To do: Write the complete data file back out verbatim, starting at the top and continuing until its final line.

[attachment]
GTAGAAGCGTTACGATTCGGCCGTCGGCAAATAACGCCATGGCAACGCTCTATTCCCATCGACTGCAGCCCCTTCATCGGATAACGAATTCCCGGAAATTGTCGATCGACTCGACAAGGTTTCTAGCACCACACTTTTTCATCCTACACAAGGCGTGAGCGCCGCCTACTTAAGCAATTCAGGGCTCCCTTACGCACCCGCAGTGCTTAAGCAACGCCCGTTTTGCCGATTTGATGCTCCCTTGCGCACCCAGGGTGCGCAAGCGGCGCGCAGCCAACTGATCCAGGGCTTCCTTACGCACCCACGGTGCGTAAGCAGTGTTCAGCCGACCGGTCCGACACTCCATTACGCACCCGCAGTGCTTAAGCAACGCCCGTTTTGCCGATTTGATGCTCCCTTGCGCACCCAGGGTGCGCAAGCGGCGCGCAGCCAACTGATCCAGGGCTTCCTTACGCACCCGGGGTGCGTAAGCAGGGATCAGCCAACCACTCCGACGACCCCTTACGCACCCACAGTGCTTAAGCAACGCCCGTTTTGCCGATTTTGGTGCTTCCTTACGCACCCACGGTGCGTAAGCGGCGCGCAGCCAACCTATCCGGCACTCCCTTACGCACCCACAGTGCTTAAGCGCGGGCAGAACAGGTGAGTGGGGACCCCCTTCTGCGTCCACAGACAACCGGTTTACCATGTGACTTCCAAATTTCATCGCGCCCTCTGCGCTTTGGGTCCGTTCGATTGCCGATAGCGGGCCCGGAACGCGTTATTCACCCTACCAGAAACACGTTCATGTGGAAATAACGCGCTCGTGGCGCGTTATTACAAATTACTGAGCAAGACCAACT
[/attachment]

GTAGAAGCGTTACGATTCGGCCGTCGGCAAATAACGCCATGGCAACGCTCTATTCCCATCGACTGCAGCCCCTTCATCGGATAACGAATTCCCGGAAATTGTCGATCGACTCGACAAGGTTTCTAGCACCACACTTTTTCATCCTACACAAGGCGTGAGCGCCGCCTACTTAAGCAATTCAGGGCTCCCTTACGCACCCGCAGTGCTTAAGCAACGCCCGTTTTGCCGATTTGATGCTCCCTTGCGCACCCAGGGTGCGCAAGCGGCGCGCAGCCAACTGATCCAGGGCTTCCTTACGCACCCACGGTGCGTAAGCAGTGTTCAGCCGACCGGTCCGACACTCCATTACGCACCCGCAGTGCTTAAGCAACGCCCGTTTTGCCGATTTGATGCTCCCTTGCGCACCCAGGGTGCGCAAGCGGCGCGCAGCCAACTGATCCAGGGCTTCCTTACGCACCCGGGGTGCGTAAGCAGGGATCAGCCAACCACTCCGACGACCCCTTACGCACCCACAGTGCTTAAGCAACGCCCGTTTTGCCGATTTTGGTGCTTCCTTACGCACCCACGGTGCGTAAGCGGCGCGCAGCCAACCTATCCGGCACTCCCTTACGCACCCACAGTGCTTAAGCGCGGGCAGAACAGGTGAGTGGGGACCCCCTTCTGCGTCCACAGACAACCGGTTTACCATGTGACTTCCAAATTTCATCGCGCCCTCTGCGCTTTGGGTCCGTTCGATTGCCGATAGCGGGCCCGGAACGCGTTATTCACCCTACCAGAAACACGTTCATGTGGAAATAACGCGCTCGTGGCGCGTTATTACAAATTACTGAGCAAGACCAACT